Conflict of interest: For all authors (JP, EM, CH, CR, MS) no competing financial interests exist.
Insulin pump therapy in children and adolescents: Changes in dietary habits, composition and quality of life
Article first published online: 21 MAR 2013
© 2013 The Authors. Journal of Paediatrics and Child Health © 2013 Paediatrics and Child Health Division (Royal Australasian College of Physicians)
Journal of Paediatrics and Child Health
Volume 49, Issue 4, pages E300–E305, April 2013
How to Cite
Peters, J. E., Mount, E., Huggins, C. E., Rodda, C. and Silvers, M. A. (2013), Insulin pump therapy in children and adolescents: Changes in dietary habits, composition and quality of life. Journal of Paediatrics and Child Health, 49: E300–E305. doi: 10.1111/jpc.12162
- Issue published online: 11 APR 2013
- Article first published online: 21 MAR 2013
- Manuscript Accepted: 27 FEB 2012
- Monash Children's Diabetes Ambulatory Care Service multidisciplinary team
- diabetes mellitus;
- type 1;
- insulin infusion systems;
- quality of life
Continuous subcutaneous insulin infusion (CSII) can improve glycaemic control and dietary flexibility compared with conventional insulin therapies. There is little information on whether users are utilising this increased dietary flexibility, and whether dietary quality is affected.
A pre-post observational study was undertaken in 28 children and adolescents with type 1 diabetes commencing CSII. Meal pattern and dietary composition was examined from 3-day food diaries completed before and 3–6 months after CSII commencement. Participants completed the Diabetes-Specific Quality of Life for Youth Short Form, and body mass index z-score, and glycated haemoglobin were measured. A second posttest was undertaken at 18 months with those who were still on CSII and contactable (n = 18).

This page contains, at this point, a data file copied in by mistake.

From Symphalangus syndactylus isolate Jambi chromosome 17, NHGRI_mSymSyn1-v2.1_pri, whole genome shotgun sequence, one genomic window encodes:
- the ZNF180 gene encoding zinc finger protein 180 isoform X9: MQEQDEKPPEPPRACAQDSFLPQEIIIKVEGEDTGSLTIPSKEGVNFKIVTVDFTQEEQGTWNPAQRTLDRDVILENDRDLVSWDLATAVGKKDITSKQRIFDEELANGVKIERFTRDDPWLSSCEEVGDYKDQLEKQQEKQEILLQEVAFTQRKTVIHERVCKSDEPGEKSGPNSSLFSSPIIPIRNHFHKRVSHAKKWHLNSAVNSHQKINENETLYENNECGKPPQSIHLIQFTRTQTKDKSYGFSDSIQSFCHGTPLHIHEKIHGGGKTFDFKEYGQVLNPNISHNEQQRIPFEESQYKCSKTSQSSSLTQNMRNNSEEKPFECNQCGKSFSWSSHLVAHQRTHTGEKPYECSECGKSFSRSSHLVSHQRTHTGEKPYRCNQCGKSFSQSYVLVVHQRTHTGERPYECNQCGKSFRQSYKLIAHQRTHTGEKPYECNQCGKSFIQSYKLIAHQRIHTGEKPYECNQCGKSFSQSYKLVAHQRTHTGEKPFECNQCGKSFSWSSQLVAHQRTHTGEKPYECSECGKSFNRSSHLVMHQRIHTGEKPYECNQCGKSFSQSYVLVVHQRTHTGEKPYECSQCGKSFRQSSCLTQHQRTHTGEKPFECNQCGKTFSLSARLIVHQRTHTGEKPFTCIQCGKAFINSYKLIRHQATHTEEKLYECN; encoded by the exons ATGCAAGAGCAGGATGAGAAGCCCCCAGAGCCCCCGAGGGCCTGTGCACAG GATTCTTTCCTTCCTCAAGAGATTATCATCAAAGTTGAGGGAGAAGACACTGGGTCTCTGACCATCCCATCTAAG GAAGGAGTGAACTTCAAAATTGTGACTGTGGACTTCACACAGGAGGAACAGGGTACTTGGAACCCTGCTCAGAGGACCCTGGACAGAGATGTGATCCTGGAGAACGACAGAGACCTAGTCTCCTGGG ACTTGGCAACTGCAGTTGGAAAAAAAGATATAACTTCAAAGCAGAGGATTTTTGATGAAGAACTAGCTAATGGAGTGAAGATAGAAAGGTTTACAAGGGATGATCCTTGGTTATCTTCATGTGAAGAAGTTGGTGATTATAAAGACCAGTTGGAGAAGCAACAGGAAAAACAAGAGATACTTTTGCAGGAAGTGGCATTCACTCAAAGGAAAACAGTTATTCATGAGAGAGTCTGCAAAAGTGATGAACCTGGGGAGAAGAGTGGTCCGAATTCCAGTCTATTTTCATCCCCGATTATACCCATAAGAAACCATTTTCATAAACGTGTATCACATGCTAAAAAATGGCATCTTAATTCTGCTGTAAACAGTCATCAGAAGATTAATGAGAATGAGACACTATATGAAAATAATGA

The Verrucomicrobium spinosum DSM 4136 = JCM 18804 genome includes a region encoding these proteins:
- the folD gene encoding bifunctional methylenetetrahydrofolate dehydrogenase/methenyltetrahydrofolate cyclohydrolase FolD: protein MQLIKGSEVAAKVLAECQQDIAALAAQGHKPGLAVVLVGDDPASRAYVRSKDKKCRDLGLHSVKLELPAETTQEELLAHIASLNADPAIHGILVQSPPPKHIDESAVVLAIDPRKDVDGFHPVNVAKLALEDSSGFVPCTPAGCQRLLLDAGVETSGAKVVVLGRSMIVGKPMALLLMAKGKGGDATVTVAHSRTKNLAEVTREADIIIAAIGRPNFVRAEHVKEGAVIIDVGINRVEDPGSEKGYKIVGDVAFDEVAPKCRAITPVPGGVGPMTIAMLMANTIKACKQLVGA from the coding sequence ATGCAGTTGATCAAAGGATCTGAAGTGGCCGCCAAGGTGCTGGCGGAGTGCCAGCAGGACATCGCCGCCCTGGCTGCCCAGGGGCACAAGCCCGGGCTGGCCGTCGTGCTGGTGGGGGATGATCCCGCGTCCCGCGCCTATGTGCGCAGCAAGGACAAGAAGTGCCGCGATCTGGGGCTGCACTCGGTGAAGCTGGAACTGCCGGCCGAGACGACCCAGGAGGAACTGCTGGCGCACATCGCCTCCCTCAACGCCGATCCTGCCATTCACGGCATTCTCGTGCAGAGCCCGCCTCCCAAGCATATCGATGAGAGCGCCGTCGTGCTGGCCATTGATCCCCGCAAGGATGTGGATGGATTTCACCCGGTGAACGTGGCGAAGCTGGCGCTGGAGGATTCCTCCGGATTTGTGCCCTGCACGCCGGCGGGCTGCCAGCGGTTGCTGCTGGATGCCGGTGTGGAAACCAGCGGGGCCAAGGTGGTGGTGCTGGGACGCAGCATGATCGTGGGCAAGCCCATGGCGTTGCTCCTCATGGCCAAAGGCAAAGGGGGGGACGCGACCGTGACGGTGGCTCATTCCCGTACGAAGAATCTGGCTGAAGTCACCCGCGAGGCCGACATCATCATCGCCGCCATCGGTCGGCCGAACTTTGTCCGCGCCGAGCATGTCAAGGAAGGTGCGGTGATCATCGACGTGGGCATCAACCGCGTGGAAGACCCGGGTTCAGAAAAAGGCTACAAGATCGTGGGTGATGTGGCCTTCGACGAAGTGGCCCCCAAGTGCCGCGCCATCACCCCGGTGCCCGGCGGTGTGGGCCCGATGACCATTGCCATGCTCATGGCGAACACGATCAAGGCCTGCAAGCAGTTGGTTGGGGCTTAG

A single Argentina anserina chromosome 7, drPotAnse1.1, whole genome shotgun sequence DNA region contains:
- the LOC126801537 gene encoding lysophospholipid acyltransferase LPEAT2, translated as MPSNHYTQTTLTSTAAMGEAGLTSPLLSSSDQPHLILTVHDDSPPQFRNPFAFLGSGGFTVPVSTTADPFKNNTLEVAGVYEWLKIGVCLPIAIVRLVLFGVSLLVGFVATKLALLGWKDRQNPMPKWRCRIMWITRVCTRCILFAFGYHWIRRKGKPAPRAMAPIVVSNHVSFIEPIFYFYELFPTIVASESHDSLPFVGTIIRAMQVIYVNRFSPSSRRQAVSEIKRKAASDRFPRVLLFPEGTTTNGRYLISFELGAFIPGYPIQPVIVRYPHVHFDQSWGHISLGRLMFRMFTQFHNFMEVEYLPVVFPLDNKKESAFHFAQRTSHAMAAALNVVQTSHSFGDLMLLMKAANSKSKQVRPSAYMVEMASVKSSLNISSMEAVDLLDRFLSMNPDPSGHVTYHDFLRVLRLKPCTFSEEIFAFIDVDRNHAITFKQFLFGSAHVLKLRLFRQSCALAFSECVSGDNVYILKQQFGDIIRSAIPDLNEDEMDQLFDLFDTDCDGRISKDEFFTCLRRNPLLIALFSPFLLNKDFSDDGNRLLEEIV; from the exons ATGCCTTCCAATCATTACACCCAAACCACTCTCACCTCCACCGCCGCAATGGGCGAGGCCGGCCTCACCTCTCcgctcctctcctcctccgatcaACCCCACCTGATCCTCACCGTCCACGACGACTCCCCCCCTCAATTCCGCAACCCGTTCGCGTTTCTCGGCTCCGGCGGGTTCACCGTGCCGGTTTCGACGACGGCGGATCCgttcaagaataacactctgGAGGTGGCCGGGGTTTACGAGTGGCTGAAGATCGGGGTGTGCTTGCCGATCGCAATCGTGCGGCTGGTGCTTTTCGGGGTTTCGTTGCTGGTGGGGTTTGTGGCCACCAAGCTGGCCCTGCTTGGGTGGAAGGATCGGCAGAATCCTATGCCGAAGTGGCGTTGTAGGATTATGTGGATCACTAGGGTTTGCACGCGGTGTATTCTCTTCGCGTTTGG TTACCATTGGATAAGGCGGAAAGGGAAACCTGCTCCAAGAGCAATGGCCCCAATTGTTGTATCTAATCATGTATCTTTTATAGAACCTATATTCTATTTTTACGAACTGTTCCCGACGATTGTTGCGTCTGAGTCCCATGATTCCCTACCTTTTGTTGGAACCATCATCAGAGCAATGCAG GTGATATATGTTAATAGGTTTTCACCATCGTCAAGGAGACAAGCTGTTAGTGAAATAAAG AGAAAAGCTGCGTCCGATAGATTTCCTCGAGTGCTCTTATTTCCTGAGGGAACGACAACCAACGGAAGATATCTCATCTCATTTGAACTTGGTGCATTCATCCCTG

Energy and macronutrient intake before and 18 months after CSII commencement were unchanged. Mean snacking events decreased significantly by 1.2 snacks per day (P = 0.009), as did the percentage energy derived from snacks (28.8%, 95% confidence interval (CI) 21.5–36.1 vs. 19.3%, 95% CI 13.2–25.4; P = 0.045). Diabetes-Specific Quality of Life for Youth Short Form score was not significantly affected by pump commencement (25.9 95% CI 18.2–33.6), and body mass index z-score remained similar before and after CSII. Glycated haemoglobin decreased by 0.5% in the 3–6 months following CSII commencement, but was similar to baseline at 18 months.
This study demonstrates that the commencement of CSII did not lead to an abandonment of healthy eating principles, and that patients utilised the increased dietary flexibility to make changes to their snacking pattern.